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About The Norfolk weekly news-journal. (Norfolk, Neb.) 1900-19?? | View Entire Issue (July 16, 1909)
Tilt : NUUOLR WEEKLY NEWS-JOURNAL FK1DAV 16 JULY 1909
Telephone War nt West Point.
West I'onlt , Neb. , July 18. Special
to The NQWH : West Point IH In the
tlirous of a telephone light. At the
last mooting of thu city council an
ordinance was Introduced to repeal
the ono granting a franchise to the
Cumlng County Independent Tel
ephone company. The franchlso
sought to bo withdrawn was granted
by the council some two and a half
yearn ago , but nothing wan ever done
on the part of the company to make
UHO of It or to establish any kind of a
telephone connection with West Point.
Last Month , at a mee.tlng of thu Indo-
ponilont company , this franchise was
sold to a Mr. Johnson of Sioux City ,
representing the New State Telephone
company , for the low sum of $50. At
tempts were then made to Induce the
cltlxoiiB to subscribe for enough tele
phones to warrant the building of an
Independent telephone line to the city ,
but the matter failed. The result has
been the Introduction of an ordinance
to kill the franchise. Its supporters tak
ing the ground that by non-use and
non-acceptance of the franchlso It has
become Invalid. The ordinance comes
up for third reading at the next coun
Lightning Sounds Fire Alarm.
Stanton , Neb. , July 12. About one
month ago the city had attached to
the lire boll an automatic apparatus by
which the boll can be rung In case of
lire. During a severe electrical storm ,
the boll began to ring. All the men
were at the ( Ire house , but no one
knew whore the lire was or why the bell
was rung. It looked mysterious for
awhile , but It was learned later that
the cells had gotten damp through a
leak , which made a short circuit and
caused the ringing.
MADISON WANTS SEWERAGE.
Question Is Being Agitated at Present
Time County Seat News.
Madison , Neb. , July 12. Special to
The News : The sewerage proposition
is agitating the minds of the citizens
of Madison at present. A beautiful lit
tle city of luxuriant shade a nd acres
of blue grass lawns , already possessing
nearly all the public improvements and
utilities of a modern city , charmingly
located naturally to make easy and
successful a sewerage system at rea
sonable cost , not by any means beyond
the reach of the city's finances ; yet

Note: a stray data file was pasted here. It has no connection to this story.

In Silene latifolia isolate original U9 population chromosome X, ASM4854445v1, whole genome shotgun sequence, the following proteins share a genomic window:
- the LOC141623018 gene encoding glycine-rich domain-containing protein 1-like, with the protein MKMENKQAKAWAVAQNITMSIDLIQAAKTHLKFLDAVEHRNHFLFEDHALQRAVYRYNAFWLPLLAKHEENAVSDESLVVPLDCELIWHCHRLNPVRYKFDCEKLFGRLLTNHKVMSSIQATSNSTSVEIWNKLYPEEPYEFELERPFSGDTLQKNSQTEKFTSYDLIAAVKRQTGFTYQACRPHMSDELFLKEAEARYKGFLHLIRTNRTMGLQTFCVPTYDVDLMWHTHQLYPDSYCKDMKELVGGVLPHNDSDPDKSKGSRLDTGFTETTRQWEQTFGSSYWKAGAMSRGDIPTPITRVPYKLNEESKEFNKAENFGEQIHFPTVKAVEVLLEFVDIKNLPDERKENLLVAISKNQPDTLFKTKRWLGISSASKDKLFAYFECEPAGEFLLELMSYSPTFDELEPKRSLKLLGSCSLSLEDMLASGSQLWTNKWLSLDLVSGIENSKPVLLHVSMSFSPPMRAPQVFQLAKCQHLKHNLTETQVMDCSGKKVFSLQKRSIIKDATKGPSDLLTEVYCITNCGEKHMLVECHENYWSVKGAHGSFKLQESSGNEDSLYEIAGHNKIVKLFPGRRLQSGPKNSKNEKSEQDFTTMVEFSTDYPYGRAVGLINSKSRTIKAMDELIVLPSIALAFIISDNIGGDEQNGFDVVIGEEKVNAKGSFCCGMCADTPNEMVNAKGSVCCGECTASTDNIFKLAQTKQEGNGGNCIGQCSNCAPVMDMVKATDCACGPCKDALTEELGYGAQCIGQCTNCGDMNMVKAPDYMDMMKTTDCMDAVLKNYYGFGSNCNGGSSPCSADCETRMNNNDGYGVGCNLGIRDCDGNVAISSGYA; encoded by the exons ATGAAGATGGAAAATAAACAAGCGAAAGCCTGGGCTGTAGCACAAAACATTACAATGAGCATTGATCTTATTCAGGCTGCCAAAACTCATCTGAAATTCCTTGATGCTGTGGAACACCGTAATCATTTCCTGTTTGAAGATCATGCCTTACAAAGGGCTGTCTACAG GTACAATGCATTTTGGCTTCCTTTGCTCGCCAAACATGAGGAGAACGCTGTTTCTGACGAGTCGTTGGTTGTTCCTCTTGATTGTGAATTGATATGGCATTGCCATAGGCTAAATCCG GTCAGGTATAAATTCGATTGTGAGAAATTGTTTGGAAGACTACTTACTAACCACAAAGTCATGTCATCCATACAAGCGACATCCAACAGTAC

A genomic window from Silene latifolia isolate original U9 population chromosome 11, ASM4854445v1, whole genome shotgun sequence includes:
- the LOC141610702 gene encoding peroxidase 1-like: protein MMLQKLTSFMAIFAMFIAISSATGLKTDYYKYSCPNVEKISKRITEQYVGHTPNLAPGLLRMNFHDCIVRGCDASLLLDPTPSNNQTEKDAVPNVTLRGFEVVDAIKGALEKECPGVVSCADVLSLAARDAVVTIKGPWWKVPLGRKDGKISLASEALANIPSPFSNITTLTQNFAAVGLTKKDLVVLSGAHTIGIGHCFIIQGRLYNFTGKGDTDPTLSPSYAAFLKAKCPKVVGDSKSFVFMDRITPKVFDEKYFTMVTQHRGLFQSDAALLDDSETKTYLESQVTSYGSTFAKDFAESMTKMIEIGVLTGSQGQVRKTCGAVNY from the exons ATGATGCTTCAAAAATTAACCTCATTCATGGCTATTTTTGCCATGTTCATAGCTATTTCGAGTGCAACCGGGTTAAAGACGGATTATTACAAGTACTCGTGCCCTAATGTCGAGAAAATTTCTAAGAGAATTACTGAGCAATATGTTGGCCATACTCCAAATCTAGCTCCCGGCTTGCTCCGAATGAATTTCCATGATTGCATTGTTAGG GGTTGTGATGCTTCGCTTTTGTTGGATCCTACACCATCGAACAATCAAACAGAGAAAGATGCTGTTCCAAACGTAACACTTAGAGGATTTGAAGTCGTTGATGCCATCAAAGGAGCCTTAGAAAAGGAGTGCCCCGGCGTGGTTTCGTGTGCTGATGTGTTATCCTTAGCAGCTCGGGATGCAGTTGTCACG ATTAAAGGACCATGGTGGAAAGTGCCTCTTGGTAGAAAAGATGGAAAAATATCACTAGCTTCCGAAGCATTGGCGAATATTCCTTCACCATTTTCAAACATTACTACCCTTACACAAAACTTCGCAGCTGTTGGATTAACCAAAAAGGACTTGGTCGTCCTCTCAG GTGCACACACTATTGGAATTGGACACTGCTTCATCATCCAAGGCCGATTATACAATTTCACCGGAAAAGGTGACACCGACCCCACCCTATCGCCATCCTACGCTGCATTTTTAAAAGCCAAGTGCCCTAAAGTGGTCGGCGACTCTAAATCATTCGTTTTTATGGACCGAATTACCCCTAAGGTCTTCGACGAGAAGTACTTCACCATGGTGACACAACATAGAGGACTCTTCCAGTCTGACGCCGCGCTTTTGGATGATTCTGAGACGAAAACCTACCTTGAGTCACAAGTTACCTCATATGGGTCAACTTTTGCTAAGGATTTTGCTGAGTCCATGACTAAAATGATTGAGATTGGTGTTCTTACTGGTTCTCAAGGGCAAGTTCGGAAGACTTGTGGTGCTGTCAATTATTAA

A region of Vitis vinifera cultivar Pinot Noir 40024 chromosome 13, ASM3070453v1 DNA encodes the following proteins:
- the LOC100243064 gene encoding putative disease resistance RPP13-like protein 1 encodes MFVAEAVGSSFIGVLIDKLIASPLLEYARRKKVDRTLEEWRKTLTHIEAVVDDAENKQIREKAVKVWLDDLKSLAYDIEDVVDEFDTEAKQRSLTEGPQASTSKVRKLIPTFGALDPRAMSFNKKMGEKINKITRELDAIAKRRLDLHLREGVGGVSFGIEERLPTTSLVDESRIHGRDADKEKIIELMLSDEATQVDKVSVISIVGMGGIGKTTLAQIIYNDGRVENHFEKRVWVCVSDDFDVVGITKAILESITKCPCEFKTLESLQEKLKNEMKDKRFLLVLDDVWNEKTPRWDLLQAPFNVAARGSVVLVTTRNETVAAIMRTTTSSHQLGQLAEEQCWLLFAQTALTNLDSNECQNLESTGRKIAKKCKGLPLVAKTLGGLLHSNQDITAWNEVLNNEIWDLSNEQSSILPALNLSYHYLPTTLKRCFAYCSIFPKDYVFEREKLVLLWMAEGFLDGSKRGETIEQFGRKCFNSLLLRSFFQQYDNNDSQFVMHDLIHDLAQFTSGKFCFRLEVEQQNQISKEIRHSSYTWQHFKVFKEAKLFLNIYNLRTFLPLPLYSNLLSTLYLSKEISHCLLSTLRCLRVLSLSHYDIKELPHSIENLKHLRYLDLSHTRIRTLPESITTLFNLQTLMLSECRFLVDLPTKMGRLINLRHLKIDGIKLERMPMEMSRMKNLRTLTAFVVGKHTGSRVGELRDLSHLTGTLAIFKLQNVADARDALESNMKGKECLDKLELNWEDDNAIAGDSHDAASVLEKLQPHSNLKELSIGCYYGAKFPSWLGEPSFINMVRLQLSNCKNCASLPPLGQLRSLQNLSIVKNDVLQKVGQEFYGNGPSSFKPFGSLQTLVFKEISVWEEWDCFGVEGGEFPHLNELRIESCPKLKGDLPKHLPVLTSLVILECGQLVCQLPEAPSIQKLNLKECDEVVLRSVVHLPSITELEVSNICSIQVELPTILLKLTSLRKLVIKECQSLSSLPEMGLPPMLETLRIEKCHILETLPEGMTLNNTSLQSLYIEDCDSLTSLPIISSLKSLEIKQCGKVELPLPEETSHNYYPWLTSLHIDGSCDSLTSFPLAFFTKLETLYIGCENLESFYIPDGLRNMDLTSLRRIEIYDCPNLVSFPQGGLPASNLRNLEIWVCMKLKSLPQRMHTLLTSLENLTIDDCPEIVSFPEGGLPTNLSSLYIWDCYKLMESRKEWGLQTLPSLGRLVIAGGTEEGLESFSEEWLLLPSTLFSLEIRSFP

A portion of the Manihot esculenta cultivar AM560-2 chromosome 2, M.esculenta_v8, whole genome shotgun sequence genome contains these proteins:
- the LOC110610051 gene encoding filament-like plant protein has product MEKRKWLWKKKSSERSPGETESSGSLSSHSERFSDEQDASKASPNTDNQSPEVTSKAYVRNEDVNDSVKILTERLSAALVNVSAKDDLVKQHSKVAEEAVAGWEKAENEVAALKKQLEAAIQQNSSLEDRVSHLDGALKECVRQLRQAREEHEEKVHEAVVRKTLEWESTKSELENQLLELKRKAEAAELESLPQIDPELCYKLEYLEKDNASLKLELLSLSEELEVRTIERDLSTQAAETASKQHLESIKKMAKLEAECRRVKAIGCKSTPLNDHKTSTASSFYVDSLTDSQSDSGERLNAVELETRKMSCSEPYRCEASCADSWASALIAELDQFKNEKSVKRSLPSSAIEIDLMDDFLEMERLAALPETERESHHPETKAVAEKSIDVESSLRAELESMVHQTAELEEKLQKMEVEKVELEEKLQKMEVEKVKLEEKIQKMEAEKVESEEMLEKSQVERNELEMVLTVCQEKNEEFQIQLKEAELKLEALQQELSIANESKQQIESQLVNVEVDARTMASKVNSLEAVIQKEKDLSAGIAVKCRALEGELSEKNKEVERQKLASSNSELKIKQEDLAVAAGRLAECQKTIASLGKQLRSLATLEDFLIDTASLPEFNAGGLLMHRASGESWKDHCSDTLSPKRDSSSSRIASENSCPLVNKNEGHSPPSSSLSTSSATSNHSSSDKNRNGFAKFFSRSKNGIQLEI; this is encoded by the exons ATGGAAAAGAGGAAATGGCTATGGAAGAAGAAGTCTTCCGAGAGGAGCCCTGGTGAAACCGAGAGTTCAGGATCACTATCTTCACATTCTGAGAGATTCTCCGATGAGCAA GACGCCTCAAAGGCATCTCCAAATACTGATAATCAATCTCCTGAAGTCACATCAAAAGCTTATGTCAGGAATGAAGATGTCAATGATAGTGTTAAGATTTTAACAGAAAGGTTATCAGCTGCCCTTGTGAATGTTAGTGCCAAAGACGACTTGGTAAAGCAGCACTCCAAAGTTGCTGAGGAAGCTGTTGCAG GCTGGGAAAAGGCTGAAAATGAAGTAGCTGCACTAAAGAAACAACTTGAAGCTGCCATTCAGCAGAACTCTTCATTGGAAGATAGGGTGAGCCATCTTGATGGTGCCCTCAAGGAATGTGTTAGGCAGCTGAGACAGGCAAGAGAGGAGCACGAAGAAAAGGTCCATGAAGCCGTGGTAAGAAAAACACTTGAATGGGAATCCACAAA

Madison Is without a sewerage system ,
which would mean so much to the san
itary conditions of the homes , business
places and public buildings.
SALOON LAW AFFECTS SCHOOLS.
West Point Board of Education Dis
cusses Probable Result.
West Point , Neb. , July 12. Special
to The News : At the last meeting of
the school board educational finances
were .discussed. It Is estimated that
n levy of 15 mills tax will be required
for the coming year for school pur
poses. A problem confronting the
board is the estimated revenue from
saloon licenses for next year , a feelIng -
Ing prevailing that the restrictions
now imposed upon saloon keepers will
result In a decrease of the number
of licenses applied for next year. The
present salary list of the board Is as
\ follows : Professor Campbell , super
intendent , $1,400 ; Irene Hull , $720 ;
Beth Huston , ? CiO ; ; Ilema Holmes ,
$ r > Sr > ; L. W. Fulton , ? G75 ; Margaret
Wray , ? 540 ; Margaret Gallagher ,
$495 ; Marln Chambers , $482 ; Emma
Matzen , $472 ; Leona Wlchert , $150 ;
Blanche Shearer , $472 ; Nellie Wilson ,
$540 ; Fern > Solomon , $105 ; Professor
Heeso Solomon , $270 ; janltor.s salary ,
$4SO. Total $6GC7.00.
Cudahy Builds on Douglas.
Omaha. July 12. K. A. Cudahy 1ms
announced that work will be begun
at once on the construction of a ten-
story building on the Grossman corner
at Seventeenth and Douglas streets ,
at a cost of $500.000.
LOOKS DARK FOR VICTOR
Evidence Against Accused Man Ac
Aberdeen , S. D. , July 12. The wol
of evidence against Emll Victor , the
accused quadruple murderer , Is stead'
lly growing and the prisoner is losing
the air of indifference which has char
nctorlzed his behavior since his ar
J. G. Rounds , merchant at Conde ,
states that some tlmo before the mur
der n man ho believes to have been
Victor , tried to trade him n 41 caliber
for n smaller weapon. He would not
trade because of the odd size car
trldges used In the man's weapon , II
was with a 41 caliber gun that the
members of the Christie family and
Michael Ronayne were shot.
Victor has asked the state's attorney
to write relatives in East Aurora , N
Y. , to come to his aid.
The preliminary examination of Vic
tor will take place today. The state's
attorney and the sheriff's ofllco arc
devoting their energies to nccumulat
Ing evidence against the prisoner , and
have succeeded in securing witnesses
who will testify to having seen Vlctoi
nt Rudolph the evening before the
crime , although ho had been nwaj